Far South by David Enrique Spellman
|Far South by David Enrique Spellman|
|Reviewer: Robin Leggett|
|Summary: An innovative approach to a novel, incorporating web-based content, the heart of the story involves the disappearance of a charismatic theatre director from a creative commune in Argentina. Has he left of his own accord or has something more sinister from the past come back to haunt him? Original and interesting.|
|Buy? Maybe||Borrow? Yes|
|Pages: 304||Date: September 2011|
|Publisher: Serpent's Tail|
|External links: Author's website|
'Far South' is a highly unusual book. It's published as 'crime fiction' but this is really only part of the story. It's also a collection of creative endeavours that combines narrative with web-based content. We are told that 'David Enrique Spellman is the voice for the Far South Project. The Far South Collective is a loosely affiliated group of artists, writers, actors, filmmakers musicians and dancers. He works in close collaboration with Esko Tikanmäki Portogales, a Uruguayan web designer'. While I applaud its ambition in trying to add something more creative to the novel concept, I have slightly more mixed views about the success of this.
The story concerns a creative community in Argentina whose charismatic and mysterious director, Gerardo Fischer, one day disappears without a trace just days before a new show is about to be put on. Worried for his safety some members of the collective contact Juan Manuel Pérez, a former cop who has helped with a previous violent attack on the group by local hoodlums. Pérez has been forced to leave the police after exposing local corruption and is now working as a private detective. Despite the anticipated danger of coming face to face with the underbelly of crime, Pérez agrees to take on the case, not least due to the attractiveness of almost all the females he meets at the collective. The book itself consists of extracts from Pérez's casebook interspersed with a few witness depositions. There's also a 30 page diary/story that is in comic book form.
As a crime story it works moderately successfully although most of what Pérez uncovers pertains more to the murky political past of Argentina and specifically the harbouring of World War Two German army personnel and suggestions of potential links to more recent anti-Semitic global activities. Global conflicts play a large part in what appears to be a play on the creative theatre and the theatre of war. This means that there is not much tension in terms of the plot to find what happened to Fischer and it becomes less about the crime and more about Pérez discovering his own past. If you are looking for a deeply plotted crime story, this may not be for you.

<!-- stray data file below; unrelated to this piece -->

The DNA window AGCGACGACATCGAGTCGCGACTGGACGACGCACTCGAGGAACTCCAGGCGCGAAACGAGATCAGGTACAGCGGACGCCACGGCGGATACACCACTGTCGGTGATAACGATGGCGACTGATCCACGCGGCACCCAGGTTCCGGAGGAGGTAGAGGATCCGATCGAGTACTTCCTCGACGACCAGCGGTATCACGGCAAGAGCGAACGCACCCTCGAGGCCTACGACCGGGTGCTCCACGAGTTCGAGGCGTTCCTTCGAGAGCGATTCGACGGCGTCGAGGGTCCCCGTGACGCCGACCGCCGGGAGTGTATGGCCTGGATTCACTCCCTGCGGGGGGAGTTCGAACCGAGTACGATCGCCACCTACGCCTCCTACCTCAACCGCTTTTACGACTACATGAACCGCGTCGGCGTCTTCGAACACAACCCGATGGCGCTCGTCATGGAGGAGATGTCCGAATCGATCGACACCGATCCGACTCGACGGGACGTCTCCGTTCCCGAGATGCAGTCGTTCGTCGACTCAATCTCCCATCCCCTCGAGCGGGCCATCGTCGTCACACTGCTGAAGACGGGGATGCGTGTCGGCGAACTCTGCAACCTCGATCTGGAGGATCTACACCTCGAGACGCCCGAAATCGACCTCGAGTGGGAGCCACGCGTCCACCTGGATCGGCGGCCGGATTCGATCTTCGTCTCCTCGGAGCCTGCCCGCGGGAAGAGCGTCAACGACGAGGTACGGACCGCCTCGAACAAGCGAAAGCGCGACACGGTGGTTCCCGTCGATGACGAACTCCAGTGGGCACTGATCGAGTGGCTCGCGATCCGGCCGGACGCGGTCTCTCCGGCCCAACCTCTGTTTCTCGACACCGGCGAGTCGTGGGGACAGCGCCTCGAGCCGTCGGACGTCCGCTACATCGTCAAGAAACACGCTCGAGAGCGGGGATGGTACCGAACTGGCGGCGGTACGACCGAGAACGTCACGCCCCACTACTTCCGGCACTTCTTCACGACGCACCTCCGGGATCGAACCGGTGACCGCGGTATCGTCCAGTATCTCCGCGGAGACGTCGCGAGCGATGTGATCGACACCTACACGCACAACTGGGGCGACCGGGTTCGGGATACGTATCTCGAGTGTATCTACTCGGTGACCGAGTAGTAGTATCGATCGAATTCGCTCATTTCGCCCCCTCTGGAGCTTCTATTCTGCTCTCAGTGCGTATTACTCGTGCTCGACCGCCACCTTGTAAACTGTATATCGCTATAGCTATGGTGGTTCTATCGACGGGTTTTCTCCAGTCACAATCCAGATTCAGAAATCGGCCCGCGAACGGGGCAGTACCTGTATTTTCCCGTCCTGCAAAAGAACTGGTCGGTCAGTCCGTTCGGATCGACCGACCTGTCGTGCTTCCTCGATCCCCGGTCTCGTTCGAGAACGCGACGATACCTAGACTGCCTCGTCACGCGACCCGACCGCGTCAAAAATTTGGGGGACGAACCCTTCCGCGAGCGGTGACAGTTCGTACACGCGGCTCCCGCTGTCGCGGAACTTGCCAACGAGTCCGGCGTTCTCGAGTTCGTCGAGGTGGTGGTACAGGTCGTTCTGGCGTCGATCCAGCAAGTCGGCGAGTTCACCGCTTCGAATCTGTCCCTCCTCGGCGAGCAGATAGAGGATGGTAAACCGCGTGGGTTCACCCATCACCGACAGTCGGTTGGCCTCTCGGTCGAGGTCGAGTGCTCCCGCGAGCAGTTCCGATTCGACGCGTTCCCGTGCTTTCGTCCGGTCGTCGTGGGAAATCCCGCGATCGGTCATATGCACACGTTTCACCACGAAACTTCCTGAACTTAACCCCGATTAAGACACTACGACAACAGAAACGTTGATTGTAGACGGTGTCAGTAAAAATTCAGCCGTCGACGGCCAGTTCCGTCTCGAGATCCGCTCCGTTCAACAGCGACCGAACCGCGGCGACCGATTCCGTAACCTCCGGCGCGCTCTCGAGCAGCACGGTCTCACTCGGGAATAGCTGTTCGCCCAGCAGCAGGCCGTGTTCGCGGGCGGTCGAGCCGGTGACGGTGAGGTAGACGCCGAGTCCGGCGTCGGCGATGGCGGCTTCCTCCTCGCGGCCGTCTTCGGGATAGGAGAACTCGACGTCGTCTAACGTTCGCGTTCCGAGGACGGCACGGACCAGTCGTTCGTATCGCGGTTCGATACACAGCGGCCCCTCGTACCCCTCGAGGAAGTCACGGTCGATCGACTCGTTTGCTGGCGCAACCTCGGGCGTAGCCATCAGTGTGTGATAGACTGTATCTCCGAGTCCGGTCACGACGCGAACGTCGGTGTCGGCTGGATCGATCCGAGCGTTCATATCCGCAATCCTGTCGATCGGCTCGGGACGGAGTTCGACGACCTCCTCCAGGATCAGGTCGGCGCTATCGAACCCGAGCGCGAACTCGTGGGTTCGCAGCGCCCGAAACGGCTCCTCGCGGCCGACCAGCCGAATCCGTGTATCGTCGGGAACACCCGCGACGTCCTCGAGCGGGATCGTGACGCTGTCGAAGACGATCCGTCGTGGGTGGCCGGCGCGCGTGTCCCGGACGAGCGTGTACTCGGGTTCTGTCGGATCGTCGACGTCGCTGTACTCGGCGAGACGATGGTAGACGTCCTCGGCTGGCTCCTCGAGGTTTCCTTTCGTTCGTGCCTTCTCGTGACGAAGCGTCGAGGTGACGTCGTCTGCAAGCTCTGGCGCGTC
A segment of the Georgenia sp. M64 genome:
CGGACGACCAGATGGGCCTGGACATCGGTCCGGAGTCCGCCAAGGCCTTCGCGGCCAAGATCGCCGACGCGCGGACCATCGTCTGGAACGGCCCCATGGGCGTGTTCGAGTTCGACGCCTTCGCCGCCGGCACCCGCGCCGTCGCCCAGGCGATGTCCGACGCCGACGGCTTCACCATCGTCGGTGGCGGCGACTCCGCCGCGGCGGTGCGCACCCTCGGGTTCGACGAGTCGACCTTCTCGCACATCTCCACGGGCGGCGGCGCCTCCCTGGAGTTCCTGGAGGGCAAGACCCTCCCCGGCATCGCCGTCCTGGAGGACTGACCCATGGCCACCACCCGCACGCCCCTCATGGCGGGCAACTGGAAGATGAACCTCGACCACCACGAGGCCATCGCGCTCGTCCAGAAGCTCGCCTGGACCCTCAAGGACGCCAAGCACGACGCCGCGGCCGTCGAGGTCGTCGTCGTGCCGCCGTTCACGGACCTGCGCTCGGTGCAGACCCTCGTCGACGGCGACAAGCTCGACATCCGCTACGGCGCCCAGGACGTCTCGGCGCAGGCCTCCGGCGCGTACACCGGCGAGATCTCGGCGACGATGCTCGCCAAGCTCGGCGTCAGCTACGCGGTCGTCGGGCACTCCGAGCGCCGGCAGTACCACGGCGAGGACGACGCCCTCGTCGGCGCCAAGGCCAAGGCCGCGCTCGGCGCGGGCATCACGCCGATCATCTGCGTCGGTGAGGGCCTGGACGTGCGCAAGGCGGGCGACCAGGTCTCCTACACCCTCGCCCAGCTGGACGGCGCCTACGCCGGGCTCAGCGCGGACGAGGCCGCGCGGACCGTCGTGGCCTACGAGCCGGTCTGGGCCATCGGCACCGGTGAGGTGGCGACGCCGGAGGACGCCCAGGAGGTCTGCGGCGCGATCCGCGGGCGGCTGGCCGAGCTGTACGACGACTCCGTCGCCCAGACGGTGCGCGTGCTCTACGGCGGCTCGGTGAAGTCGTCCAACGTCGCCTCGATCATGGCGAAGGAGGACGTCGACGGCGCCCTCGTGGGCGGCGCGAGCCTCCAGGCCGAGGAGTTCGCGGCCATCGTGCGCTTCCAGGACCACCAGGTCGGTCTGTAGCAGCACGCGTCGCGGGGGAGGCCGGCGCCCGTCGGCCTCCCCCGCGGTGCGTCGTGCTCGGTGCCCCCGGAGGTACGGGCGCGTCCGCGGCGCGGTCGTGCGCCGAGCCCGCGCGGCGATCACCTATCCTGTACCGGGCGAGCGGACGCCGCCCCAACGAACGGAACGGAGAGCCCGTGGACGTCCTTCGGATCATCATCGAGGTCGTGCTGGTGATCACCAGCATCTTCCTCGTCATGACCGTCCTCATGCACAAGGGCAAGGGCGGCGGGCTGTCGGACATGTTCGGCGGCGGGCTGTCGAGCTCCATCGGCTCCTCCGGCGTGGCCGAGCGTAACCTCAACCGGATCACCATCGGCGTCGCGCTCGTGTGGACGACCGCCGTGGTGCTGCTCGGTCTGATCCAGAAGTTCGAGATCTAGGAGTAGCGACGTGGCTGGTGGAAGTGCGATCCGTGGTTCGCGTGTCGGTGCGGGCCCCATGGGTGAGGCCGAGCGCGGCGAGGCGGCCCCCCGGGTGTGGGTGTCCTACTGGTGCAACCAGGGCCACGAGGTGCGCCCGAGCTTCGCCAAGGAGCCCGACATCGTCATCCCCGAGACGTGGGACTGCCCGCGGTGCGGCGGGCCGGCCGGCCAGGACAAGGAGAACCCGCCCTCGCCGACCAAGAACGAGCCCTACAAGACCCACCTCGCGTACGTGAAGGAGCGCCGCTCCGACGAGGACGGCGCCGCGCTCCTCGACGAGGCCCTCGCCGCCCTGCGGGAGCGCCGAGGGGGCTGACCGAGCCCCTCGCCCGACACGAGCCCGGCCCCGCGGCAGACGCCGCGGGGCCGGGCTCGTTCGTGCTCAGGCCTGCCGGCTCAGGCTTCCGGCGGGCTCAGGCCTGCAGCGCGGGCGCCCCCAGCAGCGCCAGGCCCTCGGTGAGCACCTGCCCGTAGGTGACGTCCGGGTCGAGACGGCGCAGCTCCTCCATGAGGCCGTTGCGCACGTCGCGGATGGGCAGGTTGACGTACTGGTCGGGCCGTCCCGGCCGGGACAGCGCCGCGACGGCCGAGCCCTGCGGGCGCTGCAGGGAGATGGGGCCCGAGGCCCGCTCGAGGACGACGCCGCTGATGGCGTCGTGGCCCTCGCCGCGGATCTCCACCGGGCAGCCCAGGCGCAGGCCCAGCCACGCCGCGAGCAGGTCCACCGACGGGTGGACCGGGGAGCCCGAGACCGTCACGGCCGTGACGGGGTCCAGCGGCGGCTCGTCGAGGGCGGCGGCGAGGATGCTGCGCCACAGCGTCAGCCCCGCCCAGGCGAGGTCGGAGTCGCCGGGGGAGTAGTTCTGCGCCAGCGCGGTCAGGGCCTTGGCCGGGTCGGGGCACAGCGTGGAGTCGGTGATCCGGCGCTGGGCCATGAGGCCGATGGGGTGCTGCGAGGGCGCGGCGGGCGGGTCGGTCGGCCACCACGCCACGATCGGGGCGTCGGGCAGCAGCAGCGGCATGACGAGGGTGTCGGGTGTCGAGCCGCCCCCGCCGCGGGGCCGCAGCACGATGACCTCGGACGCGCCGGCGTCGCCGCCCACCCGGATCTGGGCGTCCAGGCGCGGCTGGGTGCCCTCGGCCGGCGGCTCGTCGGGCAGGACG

The comic book section is presumably there to give the artists in the collective a stab. It's nicely done but doesn't really add a great deal to the story. I was, perhaps uncharitably, reminded of the cartoon sections in Monty Python.
Which leads me onto the web-based content. The novel has a few web site links and QR codes (those bar code things that lead you to a web site). At first I was intrigued but also found this a little irritating as I often don't read where I have access to the computer (albeit that you can get the content on a lot of mobile phones too). I diligently checked out the content but while these were by and large nicely done, it didn't add anything to the story. You can happily ignore it all and not miss out on any plot or clues. In a kind of tacit acknowledgement of this, the instance of these QR codes fades after the first quarter of the book anyway. I liked the idea and the content was fine, but it doesn't really add to the reader's experience. The film sections are all very arty and mysterious so it's not as if you are being shown the characters themselves - which would arguably have been an interesting use of this device.
I don't want this to sound too negative though. I did enjoy the book and the story, and I like the idea of a more creative and innovative approach. It's just that for me it didn't quite deliver what it could have done. Interesting? Very much so. Successful? Perhaps not so much.
Our huge thanks, as ever, to the kind people at Serpent's Tail for sending this innovative book our way.
If you like strong crime fiction, then I'd definitely recommend Falling Glass by Adrian McKinty while if you are interested in other books that are using technology and media in interesting ways, then The Afterparty by Leo Benedictus is a cracking read. By the way, the play Gerardo Fischer's is working on prior to his disappearance in 'Far South' is an adaption of The Book of Disquiet by Fernando Pessoa. Faced with that challenge, I think I'd be tempted to disappear too!
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